Roju (member of shoguns council of elders) (老中)

Roju was a post in the Edo bakufu (Japanese feudal government headed by a shogun) and domains in the Edo period. Roju was a permanent post placed immediately under Shogun to control the national administration, and was not a fixed name for the post. The name originated in Toshiyori (literally, old persons), which was an important post in the Tokugawa clan when the Tokugawa family was a daimyo, and the use of Roju for the post was established in around the Kanei era (1624 - 1644). In domains, Karo (the chief retainer) was sometimes called Roju.


In the Edo bakufu, the post of Rokuninshu (literally, six persons; corresponding to the later Wakadoshiyori (literally, younger old persons) post) was established in 1634, and was abolished in 1649, with the job absorbed in that of Roju. However, in 1662, the Wakadoshiyori post was again established for housekeeping of the Shogun family, sharing the job with Roju. In "Tokugawa Jikki" (a collection of official records of the Edo bakufu), Roju was also recorded as Shukuro (literally, experienced old persons). Initially, Roju was called Toshiyorishu (literally, old persons), and the name of Toshiyorishu was generally used among Hatamoto (direct retainers of the bakufu, which was a form of Japanese feudal government headed by a shogun).

Roju of the Bakufu controlled Ometsuke (the post for watching the states of the domains and Imperial court), Machi-bugyo (town magistrate), Ongoku-bugyo (the collective name of the magistrates placed at important areas directly controlled by the government in the Edo period), and Sunpujodai (the person sent for administering the Shunpu castle), and was responsible for the affairs concerned with the imperial court, kuge (court nobles), daimyo (Japanese feudal lords), shrines and temples as well as for allotment of chigyo (a right of controlling a domain). The number of Roju was four to five, and one of them was in charge of daily affairs in monthly rotation. The room called Goyoubeya, placed in the Honmaru-goten palace of the Edo castle, was used as their office, and for important matters, they met there and conferred together. When they conferred on an important matter, they exchanged their opinions through writing on ash placed in the Goyobeya as the best measure to prevent their talks from being eavesdropped and not to leave any documentary evidences. Actually, the Roju other than the one in charge for the month also conferred on and dealt with important matters. In 1680, one of the Roju was assigned a job specialized in financial affairs as Katte-gakari (literally, kitchen-handling) Roju. This Roju was also called Roju-shuza (head Roju) and administered the affairs of the state as the chief of Roju.. In addition, Nishinomaru Roju (Roju at the western compound) was sometimes placed. Nishinomaru Roju was not engaged in the affairs of the bakufu but was solely responsible for housekeeping of Ogosho (leading or influential figure) or the heir of Shogun who resided in Nishinomaru. In the reformation of the shogunate government in 1867, at the end of the Edo period, the tsukibansei system (in which one of the Roju was in charge of daily affairs in monthly rotation) was abolished and a new system was established in which each of five presidents was exclusively responsible for domestic affairs, accounting, foreign affairs, the army, or the navy.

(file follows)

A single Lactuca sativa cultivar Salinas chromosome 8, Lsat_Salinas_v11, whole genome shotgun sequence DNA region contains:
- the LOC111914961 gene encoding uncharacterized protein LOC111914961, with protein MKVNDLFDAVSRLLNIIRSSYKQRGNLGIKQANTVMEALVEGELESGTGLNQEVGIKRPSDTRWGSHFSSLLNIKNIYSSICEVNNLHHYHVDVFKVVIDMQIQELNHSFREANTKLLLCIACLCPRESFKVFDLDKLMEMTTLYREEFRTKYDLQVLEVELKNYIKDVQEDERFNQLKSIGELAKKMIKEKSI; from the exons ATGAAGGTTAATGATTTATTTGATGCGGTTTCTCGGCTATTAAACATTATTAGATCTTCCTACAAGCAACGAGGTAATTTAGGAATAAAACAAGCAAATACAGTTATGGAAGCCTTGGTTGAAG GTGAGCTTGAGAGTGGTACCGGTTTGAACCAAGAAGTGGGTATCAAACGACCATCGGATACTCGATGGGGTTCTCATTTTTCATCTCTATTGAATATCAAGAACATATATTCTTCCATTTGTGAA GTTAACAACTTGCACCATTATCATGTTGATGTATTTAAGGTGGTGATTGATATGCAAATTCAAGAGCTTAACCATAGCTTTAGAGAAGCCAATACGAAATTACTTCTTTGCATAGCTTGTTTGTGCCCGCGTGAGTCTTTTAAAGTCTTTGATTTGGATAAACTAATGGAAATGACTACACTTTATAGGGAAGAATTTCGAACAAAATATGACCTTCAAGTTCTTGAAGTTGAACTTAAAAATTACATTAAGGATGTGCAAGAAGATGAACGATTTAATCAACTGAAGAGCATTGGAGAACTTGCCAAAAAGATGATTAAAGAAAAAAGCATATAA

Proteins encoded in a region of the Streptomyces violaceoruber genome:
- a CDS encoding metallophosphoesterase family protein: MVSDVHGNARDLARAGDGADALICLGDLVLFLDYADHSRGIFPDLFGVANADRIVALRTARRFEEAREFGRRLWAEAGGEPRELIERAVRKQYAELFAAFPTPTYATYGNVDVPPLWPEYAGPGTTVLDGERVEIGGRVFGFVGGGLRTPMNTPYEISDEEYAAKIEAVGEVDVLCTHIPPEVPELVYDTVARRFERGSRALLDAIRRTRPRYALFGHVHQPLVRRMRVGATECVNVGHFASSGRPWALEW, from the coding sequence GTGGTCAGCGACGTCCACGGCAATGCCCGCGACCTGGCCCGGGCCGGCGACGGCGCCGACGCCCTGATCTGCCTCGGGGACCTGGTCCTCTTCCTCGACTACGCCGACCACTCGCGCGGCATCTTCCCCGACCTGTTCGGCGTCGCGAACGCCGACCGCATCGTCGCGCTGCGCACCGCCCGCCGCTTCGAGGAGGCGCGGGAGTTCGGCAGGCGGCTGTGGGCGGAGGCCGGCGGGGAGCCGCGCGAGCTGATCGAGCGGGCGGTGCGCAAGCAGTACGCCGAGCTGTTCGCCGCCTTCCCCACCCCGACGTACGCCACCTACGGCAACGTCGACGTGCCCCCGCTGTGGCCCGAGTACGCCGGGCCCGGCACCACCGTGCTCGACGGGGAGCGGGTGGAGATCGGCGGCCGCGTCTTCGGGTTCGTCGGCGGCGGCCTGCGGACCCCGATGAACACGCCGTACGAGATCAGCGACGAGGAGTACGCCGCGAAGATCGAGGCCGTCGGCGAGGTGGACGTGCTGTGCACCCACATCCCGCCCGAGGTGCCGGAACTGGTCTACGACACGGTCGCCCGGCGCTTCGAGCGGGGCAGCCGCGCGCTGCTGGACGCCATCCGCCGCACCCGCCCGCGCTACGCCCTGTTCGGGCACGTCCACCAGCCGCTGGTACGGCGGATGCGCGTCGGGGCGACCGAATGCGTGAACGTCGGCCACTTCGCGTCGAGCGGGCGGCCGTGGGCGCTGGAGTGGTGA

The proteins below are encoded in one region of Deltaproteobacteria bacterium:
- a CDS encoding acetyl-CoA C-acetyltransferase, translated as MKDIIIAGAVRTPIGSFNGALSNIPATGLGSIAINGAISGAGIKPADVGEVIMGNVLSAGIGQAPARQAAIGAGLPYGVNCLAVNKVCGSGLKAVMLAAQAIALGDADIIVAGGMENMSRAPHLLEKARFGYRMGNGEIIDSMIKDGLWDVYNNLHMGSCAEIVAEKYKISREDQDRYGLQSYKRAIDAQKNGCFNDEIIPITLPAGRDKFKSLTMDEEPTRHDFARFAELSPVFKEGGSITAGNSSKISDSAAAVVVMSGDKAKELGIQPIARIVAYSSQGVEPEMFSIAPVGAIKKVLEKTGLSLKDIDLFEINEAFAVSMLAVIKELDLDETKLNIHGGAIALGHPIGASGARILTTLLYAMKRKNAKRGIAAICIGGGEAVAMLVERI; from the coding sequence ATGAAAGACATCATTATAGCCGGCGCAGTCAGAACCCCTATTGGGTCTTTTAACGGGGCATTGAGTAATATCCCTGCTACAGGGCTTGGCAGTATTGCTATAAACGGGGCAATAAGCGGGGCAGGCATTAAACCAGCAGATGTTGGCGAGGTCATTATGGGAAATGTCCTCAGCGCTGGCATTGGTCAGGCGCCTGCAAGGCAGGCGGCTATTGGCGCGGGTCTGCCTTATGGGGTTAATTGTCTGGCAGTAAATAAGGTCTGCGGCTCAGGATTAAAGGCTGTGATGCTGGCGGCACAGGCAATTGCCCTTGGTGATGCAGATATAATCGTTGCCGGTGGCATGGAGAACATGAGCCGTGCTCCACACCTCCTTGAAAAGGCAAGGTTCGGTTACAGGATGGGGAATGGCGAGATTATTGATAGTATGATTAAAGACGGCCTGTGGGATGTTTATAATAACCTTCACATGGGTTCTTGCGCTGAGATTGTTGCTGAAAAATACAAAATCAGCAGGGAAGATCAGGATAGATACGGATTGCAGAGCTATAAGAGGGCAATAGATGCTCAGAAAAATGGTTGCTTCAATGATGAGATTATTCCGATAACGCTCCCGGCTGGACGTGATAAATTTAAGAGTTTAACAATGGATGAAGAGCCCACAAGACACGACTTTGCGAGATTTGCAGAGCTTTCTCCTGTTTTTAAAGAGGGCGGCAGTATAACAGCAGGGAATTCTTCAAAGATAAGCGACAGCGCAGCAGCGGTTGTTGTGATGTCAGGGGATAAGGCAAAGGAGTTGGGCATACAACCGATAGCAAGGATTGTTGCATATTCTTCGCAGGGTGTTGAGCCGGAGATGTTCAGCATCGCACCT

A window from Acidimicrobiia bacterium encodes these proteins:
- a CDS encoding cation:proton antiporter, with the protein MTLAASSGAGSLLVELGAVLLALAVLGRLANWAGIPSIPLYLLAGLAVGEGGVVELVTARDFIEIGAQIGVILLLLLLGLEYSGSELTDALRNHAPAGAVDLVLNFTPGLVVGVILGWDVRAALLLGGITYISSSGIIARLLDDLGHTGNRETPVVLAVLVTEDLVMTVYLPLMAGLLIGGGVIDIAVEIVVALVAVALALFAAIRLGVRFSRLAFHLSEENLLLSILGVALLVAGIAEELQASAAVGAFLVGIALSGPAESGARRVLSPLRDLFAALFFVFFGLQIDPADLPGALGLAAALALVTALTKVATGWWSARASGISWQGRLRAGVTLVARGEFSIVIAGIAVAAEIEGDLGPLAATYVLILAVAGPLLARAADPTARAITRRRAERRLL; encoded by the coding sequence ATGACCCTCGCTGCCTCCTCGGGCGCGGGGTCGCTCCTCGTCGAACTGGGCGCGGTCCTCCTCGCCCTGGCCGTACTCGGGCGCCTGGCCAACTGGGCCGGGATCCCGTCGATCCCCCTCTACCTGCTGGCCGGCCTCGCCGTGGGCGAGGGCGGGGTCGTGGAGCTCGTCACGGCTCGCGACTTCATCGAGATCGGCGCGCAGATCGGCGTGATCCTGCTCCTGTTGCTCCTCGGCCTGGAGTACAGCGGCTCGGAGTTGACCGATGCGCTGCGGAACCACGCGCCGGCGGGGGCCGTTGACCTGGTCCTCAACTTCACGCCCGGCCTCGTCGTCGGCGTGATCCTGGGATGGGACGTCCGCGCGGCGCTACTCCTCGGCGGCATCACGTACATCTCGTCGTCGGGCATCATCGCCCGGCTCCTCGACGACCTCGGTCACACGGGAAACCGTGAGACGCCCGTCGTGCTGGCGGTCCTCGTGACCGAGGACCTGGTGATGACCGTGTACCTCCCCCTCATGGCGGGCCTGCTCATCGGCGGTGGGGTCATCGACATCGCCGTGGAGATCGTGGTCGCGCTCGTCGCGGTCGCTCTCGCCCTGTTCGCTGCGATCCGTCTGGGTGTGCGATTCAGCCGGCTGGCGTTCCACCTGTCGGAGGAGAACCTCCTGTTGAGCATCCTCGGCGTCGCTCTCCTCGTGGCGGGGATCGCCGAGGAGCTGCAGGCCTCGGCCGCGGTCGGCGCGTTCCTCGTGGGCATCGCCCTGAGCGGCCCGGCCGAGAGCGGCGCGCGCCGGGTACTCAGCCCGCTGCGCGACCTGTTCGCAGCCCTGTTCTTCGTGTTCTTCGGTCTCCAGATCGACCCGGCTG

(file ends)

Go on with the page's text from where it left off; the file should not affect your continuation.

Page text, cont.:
It was specified that ordinarily a Roju had to be Fudai daimyo (a daimyo who had belonged to the Tokugawa group before the Battle of Sekigahara) with 50,000 koku (approx. 180 liters/koku) rice yields. However, there were exceptions, and some daimyo with less then 30,000 koku rice yields became Roju from the Roju-kaku post (a post at the Roju level). Although no Tozama daimyo (a daimyo who did not belong to the Tokugawa group before the Battle of Sekigahara) could become Roju, it seems that some Tozama daimyo became 'Negai daimyo' (who was allowed to become a Fudai daimyo from a Tozama daimyo) and then became Roju. Most Roju came from posts under the immediate control of Shogun, such as Sobayonin (lord chamberlain), Kyoto-shoshidai (the Kyoto deputy), and Osaka-jodai (the person sent for administering the Osaka castle).

It was custom that the rank of the daimyo who was appointed to Osaka-jodai was promoted to Jushiinoge (Junior Fourth Rank, Lower Grade) from Jugoi (Junior Fifth Rank). Furthermore, it was also custom that, when a person was appointed to Kyoto-shoshidai or Roju, the rank of the person was raised to Jushiinoge and jiju (a chamberlain). A person whose rank was Jushiinoge or higher was allowed to have an audience with Emperor.

When a Roju had an official title (for example, XX kami or XX taifu), use of the same title by other persons was voluntarily avoided. When a person was appointed to Roju, the daimyo and the hatamoto who possessed the same official title as that of the new Roju, except those whose shikoseki (waiting room) was Oroka (a big corridor), Ohiroma (a big hall), or Tamarinoma (literally, a gathering-together hall), changed their official titles voluntarily. When a Roju talked to another Roju, the name and title 'XX dono,' with the official name inserted into them, was used.

It is said that their working hours were around four hours. Ordinarily, Roju came to the Edo castle at around 10 AM and left there at around 2 PM.

Roju resided mostly around the Nishinomaru (the western compound of the Edo castle) (the present outer garden of the Imperial Palace).

Roju in domains

In domains, the post which was equivalent to Karo (the chief retainer) was sometimes called Roju. For example, when it is found that 'Roju' was written in an application form, it is necessary to conduct historical investigations to determine whether it indicated Karo under a lord or Roju at the bakufu.